Chef presents Biblical Cuisine program



Recipes from the biblical era have been lost in the sands of time, but foods available then are mentioned in the Bible.

Chef Rafi Hasid, a native of Israel who now lives in the United States, led a Biblical Cuisine cooking session during a recent program at the Jewish Community Center, 505 Gypsy Lane. Cooking was followed by a dinner and lecture. Arrangements were made by Eran and Elior Liss, emissaries from Israel.

Hasid owns Miriam’s restaurant, named for his mother; Wolf and Deer bar and Bergendean sandwich shop, all in Brooklyn, N.Y. He came to the United States 14 years ago and attended a French-oriented culinary school. He was acquainted with the Lisses, who asked him to present a Bible-themed cooking class.

A saying goes “Too many cooks spoil the broth,” but in this case the 20 or so cooks, who picked various work stations, made it the more the merrier. About 40 people attended the dinner and lecture.

“The Middle East is known for a variety of ingredients,” Hasid said. He added the region is known as a “trading crossroads” because of its proximity to Asia, Europe and Africa. Because of the location, Hasid noted, travelers brought spices into the region.

“People bartered for the ingredients,” he said. He added that spices used added so much flavor to the foods.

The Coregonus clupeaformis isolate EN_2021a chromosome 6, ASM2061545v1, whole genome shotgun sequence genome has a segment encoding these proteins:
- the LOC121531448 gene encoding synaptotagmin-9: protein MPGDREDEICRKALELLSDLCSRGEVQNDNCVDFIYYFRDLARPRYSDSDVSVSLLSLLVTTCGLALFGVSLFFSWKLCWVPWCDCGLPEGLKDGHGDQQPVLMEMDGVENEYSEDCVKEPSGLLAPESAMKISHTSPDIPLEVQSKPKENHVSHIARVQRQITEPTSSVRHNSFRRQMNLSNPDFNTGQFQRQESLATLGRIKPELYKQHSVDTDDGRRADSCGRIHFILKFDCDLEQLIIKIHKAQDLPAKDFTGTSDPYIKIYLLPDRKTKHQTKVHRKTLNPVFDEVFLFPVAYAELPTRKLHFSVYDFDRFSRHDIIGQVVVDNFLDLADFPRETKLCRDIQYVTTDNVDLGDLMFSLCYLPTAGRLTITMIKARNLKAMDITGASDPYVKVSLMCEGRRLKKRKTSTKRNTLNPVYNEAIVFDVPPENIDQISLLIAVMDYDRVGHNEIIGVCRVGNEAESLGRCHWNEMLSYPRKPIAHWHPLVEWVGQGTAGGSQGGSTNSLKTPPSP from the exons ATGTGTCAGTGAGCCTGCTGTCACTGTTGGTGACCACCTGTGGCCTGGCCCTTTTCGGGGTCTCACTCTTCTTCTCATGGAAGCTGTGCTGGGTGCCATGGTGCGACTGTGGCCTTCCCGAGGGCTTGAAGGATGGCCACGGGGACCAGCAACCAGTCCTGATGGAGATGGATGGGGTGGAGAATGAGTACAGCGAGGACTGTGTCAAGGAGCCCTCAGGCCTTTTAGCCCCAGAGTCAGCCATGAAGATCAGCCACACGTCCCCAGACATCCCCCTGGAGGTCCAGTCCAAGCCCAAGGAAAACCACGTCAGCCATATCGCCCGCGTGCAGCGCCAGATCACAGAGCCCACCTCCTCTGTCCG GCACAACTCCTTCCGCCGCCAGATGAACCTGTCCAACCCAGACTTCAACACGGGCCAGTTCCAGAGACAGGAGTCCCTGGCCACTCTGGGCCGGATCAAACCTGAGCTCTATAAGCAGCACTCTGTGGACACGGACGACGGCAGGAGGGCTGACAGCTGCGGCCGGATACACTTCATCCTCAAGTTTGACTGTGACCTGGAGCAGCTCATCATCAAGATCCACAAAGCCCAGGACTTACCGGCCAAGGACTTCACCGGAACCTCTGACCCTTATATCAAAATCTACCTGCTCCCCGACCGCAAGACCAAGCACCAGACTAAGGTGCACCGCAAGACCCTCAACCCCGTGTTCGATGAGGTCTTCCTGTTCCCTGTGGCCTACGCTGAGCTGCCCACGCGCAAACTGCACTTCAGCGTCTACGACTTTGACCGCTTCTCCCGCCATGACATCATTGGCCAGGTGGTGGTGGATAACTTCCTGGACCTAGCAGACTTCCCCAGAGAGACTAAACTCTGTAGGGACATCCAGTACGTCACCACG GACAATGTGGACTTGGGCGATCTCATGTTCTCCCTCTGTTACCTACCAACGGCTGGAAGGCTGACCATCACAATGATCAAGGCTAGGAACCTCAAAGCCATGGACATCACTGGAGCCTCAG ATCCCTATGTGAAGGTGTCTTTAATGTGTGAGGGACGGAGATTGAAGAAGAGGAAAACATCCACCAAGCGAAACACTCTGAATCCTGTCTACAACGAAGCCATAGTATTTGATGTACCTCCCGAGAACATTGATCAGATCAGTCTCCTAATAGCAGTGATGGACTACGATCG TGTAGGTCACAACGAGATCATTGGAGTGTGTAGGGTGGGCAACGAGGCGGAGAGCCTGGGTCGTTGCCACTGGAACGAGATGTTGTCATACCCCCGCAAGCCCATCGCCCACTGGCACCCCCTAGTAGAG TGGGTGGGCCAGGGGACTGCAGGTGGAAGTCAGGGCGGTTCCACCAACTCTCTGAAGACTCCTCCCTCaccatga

Hasid said wheat, barley, pomegranates, beans/legumes, honey, lamb and fish are among foods mentioned in scripture passages. “Foods in the Bible are mentioned, but there’s no real recipes,” he said. So the program focused on the “flavor” of foods and not specifics.

Hasid noted that meat was eaten but not as part of a daily diet; it was reserved for special occasions. Bread and vegetables would have been more readily a part of the diet during biblical times.

The chef pointed out that different equipment is used to prepare foods today but some of the age-old techniques remain. These include pickling, drying, curing and fermenting.

“Cooking is common sense,” Hasid said. “Do what you like and it will bring you joy.”

“I was definitely interested in the cuisine,” said Jackie Shorey, who was among the cooks. They all wore aprons with the words “How does Moses make tea? He brews it” along with JCC Cooking Class and August 2014.

Arthur Hopson said he “loves to cook” and “is interested in learning about foods from different cultures.”

Phyllis Echement said she appreciated “learning techniques” from a chef. “It was educational,” she said.

Stan Bard also said he “loves to cook,” so the theme of the program interested him.

During dinner conversation, it was noted that “kashruth” or rules of keeping kosher are in the Torah books of Leviticus and Deuteronomy.

A search on the Internet for “foods of the Bible” yields a plethora of information including biblical passages referring to spices, herbs, fruits, nuts, vegetables, legumes, grains, fish, fowl, meats, dairy, honey, olive oil and wine.

For example, from Exodus 3:8, “And I am come down to deliver them out of the hands of the Egyptians, and to bring them up out of that land unto a good land and a large, unto a land flowing with milk and honey ...”

And from Deuteronomy 8:8, “A land of wheat, and barley, and vines, and fig trees, and pomegranates; a land of oil olive, and honey.”

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